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Need for statutory change. Do the statutes underlying the regulations in these categories impose outdated, unnecessary, or unduly burdensome requirements on insured depository institutions or their regulated holding companies? If so, how should the statutes be amended?
Need and purpose of the regulations. Have there been changes in the financial services industry, consumer behavior, or other circumstances that cause any regulations in these categories to be outdated, unnecessary, or unduly burdensome? If so, how should these regulations be amended? Do any of these regulations impose burdens not required by their underlying statutes? If so, what regulatory changes do you recommend?
Overarching approaches/flexibility. With respect to the regulations and underlying statutes in these categories, could an Agency use a different regulatory approach to impose less regulatory burden on the entities it supervises, while remaining faithful to statutory intent? Are any of the regulations or underlying statutes in these categories unnecessarily inflexible? If so, which ones and how should they be amended?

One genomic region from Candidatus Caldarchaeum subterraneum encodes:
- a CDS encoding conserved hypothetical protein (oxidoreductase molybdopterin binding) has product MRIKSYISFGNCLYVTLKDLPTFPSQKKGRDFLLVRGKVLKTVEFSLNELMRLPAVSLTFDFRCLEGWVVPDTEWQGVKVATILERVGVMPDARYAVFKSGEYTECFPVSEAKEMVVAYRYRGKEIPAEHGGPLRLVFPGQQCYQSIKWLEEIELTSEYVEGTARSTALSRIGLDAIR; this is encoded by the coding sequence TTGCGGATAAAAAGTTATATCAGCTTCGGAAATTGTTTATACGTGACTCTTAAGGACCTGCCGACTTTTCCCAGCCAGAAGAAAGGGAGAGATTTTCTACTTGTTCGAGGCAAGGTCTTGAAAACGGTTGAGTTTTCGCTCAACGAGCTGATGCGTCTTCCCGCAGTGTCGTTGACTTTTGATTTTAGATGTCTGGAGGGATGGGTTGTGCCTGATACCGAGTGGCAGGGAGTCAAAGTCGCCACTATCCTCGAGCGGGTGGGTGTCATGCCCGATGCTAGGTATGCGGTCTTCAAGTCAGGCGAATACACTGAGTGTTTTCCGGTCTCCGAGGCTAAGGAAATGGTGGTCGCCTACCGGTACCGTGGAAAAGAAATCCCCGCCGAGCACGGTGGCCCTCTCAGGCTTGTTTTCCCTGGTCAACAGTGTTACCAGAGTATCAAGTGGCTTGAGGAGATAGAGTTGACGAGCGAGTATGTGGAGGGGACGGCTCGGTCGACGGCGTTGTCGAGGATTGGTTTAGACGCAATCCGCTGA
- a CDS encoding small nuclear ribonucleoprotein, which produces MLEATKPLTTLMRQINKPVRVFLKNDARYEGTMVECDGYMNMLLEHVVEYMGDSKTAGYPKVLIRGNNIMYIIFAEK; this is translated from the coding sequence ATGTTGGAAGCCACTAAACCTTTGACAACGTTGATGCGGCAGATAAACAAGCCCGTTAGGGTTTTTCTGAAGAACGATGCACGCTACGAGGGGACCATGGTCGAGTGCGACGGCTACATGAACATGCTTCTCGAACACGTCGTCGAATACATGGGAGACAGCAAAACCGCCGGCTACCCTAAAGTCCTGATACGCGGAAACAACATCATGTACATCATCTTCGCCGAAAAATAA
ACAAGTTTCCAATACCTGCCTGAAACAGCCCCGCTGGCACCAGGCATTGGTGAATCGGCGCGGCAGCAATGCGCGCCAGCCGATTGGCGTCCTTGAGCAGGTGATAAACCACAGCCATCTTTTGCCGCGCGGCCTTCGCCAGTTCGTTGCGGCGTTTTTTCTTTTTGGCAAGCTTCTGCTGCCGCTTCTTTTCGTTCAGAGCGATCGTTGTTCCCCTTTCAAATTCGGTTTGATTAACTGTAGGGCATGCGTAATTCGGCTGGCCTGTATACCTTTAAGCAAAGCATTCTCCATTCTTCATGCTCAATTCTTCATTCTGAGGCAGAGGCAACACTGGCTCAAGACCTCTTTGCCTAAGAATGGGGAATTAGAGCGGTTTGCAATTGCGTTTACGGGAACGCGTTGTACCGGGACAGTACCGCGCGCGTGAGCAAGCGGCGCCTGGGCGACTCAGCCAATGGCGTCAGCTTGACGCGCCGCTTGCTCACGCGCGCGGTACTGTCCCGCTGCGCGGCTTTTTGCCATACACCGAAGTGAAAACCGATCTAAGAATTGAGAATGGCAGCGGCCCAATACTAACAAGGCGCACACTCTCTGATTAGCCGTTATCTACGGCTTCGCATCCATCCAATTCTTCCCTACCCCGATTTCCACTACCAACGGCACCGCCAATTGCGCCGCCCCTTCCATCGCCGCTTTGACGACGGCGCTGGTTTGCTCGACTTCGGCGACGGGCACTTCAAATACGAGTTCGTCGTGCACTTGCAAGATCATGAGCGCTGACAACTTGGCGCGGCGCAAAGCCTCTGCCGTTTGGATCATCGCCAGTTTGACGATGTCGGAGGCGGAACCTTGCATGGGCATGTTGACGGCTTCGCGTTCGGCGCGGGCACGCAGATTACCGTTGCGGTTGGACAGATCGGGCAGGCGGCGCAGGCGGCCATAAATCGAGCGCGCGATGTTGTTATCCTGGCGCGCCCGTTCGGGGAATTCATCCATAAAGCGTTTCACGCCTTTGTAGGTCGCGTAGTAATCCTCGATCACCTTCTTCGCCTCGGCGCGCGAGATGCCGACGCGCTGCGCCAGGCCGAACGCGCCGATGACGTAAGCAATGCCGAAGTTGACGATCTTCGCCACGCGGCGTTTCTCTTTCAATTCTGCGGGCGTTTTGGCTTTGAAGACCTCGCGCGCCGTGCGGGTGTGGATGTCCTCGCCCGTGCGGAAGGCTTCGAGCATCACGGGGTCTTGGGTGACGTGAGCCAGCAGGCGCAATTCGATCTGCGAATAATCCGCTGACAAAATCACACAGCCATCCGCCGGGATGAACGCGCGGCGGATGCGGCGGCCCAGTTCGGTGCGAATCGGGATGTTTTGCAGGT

Effect on competition. Do any of the regulations or underlying statutes in these categories create a competitive disadvantage for one part of the financial services industry compared to another? If so, how should they be amended?
Reporting, recordkeeping and disclosure requirements. Do any of the regulations or underlying statutes in these categories impose unnecessarily burdensome reporting, recordkeeping, or disclosure requirements on insured depository institutions and their holding companies? Could the Agencies consolidate or eliminate any of these requirements? Could a financial institution fulfill any of these requirements electronically (if they are not already permitted to do so) and experience a burden reduction? If so, please provide specific recommendations.